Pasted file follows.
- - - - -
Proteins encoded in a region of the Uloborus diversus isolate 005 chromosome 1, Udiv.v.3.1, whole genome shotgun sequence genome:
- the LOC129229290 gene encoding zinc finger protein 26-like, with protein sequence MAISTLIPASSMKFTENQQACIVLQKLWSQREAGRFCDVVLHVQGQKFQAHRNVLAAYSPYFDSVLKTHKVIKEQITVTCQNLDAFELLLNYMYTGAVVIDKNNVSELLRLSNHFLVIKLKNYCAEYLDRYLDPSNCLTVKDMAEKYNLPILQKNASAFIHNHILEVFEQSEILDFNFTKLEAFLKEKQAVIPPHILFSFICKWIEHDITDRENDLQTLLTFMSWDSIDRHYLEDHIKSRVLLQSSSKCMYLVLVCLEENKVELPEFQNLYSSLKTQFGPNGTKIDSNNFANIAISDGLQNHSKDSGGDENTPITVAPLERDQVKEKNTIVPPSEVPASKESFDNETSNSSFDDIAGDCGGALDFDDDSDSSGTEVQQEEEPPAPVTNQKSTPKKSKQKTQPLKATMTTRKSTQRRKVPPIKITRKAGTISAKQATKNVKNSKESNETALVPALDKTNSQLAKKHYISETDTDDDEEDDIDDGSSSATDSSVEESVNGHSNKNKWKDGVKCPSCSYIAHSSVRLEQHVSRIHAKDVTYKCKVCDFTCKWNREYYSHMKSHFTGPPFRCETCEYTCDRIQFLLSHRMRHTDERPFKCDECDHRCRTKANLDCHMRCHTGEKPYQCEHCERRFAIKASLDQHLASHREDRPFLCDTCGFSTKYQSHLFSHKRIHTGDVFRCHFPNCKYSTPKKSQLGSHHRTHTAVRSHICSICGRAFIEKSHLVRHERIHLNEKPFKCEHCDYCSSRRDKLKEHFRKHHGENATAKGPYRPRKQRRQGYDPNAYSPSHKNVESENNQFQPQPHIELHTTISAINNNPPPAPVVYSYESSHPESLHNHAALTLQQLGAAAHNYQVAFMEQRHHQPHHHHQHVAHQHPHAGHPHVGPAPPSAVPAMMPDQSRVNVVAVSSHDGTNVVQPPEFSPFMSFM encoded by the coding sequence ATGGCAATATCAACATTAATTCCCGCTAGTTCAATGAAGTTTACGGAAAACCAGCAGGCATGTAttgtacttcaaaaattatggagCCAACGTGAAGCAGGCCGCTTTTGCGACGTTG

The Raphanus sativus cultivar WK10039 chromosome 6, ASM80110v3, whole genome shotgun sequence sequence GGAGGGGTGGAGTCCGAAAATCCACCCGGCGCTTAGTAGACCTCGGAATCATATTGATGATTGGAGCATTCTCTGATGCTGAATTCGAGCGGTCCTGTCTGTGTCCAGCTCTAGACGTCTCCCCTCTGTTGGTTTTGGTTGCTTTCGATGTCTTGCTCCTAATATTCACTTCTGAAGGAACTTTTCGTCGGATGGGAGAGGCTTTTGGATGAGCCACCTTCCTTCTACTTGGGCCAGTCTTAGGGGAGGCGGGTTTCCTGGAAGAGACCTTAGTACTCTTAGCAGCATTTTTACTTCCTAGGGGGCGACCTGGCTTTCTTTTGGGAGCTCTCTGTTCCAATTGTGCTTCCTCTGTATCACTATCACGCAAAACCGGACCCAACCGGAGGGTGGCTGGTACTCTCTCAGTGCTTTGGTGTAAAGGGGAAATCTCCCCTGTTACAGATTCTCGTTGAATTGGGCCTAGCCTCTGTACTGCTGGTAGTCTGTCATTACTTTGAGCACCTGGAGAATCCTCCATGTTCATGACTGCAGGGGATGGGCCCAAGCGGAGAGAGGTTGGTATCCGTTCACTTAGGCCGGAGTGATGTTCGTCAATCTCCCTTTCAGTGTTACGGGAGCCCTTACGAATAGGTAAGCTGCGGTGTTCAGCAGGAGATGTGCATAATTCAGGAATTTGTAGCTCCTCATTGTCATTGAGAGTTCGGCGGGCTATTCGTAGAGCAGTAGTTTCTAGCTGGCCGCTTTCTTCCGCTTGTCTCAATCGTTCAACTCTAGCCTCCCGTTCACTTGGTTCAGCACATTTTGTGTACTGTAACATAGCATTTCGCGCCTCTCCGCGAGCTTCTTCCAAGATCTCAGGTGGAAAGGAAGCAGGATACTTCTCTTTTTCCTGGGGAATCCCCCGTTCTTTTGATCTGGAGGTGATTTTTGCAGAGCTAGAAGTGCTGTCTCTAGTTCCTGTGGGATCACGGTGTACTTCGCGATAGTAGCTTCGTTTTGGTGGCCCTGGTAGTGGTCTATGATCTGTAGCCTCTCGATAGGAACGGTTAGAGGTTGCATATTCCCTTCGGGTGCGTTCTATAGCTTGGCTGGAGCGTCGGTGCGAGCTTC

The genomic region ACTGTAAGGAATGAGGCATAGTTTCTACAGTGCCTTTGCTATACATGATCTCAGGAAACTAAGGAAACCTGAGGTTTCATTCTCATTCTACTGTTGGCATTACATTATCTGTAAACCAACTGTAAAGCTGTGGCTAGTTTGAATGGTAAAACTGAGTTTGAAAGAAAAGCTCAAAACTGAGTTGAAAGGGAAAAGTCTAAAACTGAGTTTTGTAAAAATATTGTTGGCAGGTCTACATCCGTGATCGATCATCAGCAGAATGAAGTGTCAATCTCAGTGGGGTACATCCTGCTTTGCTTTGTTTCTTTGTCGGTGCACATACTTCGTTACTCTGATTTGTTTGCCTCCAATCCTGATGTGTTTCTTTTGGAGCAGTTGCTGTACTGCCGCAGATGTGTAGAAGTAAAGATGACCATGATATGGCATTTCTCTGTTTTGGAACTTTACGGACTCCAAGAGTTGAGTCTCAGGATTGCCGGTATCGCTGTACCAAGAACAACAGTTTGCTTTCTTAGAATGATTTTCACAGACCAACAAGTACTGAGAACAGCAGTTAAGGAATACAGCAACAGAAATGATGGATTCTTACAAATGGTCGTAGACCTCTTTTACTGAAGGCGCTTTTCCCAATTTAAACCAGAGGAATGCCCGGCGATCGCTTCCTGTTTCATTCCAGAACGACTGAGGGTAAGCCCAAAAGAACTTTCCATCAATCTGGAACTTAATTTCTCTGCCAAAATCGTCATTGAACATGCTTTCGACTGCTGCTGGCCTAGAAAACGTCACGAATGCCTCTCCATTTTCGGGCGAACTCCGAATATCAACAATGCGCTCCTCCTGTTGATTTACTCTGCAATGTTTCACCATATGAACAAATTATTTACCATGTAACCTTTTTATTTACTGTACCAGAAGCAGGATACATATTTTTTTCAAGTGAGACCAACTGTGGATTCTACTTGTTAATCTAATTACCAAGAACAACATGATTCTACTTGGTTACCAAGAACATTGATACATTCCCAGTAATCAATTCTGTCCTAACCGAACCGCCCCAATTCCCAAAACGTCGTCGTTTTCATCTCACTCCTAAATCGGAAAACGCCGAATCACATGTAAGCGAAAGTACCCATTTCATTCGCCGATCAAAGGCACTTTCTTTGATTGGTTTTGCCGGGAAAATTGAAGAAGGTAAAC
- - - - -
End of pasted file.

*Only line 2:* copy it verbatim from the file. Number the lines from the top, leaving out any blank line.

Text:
- the LOC129229290 gene encoding zinc finger protein 26-like, with protein sequence MAISTLIPASSMKFTENQQACIVLQKLWSQREAGRFCDVVLHVQGQKFQAHRNVLAAYSPYFDSVLKTHKVIKEQITVTCQNLDAFELLLNYMYTGAVVIDKNNVSELLRLSNHFLVIKLKNYCAEYLDRYLDPSNCLTVKDMAEKYNLPILQKNASAFIHNHILEVFEQSEILDFNFTKLEAFLKEKQAVIPPHILFSFICKWIEHDITDRENDLQTLLTFMSWDSIDRHYLEDHIKSRVLLQSSSKCMYLVLVCLEENKVELPEFQNLYSSLKTQFGPNGTKIDSNNFANIAISDGLQNHSKDSGGDENTPITVAPLERDQVKEKNTIVPPSEVPASKESFDNETSNSSFDDIAGDCGGALDFDDDSDSSGTEVQQEEEPPAPVTNQKSTPKKSKQKTQPLKATMTTRKSTQRRKVPPIKITRKAGTISAKQATKNVKNSKESNETALVPALDKTNSQLAKKHYISETDTDDDEEDDIDDGSSSATDSSVEESVNGHSNKNKWKDGVKCPSCSYIAHSSVRLEQHVSRIHAKDVTYKCKVCDFTCKWNREYYSHMKSHFTGPPFRCETCEYTCDRIQFLLSHRMRHTDERPFKCDECDHRCRTKANLDCHMRCHTGEKPYQCEHCERRFAIKASLDQHLASHREDRPFLCDTCGFSTKYQSHLFSHKRIHTGDVFRCHFPNCKYSTPKKSQLGSHHRTHTAVRSHICSICGRAFIEKSHLVRHERIHLNEKPFKCEHCDYCSSRRDKLKEHFRKHHGENATAKGPYRPRKQRRQGYDPNAYSPSHKNVESENNQFQPQPHIELHTTISAINNNPPPAPVVYSYESSHPESLHNHAALTLQQLGAAAHNYQVAFMEQRHHQPHHHHQHVAHQHPHAGHPHVGPAPPSAVPAMMPDQSRVNVVAVSSHDGTNVVQPPEFSPFMSFM encoded by the coding sequence ATGGCAATATCAACATTAATTCCCGCTAGTTCAATGAAGTTTACGGAAAACCAGCAGGCATGTAttgtacttcaaaaattatggagCCAACGTGAAGCAGGCCGCTTTTGCGACGTTG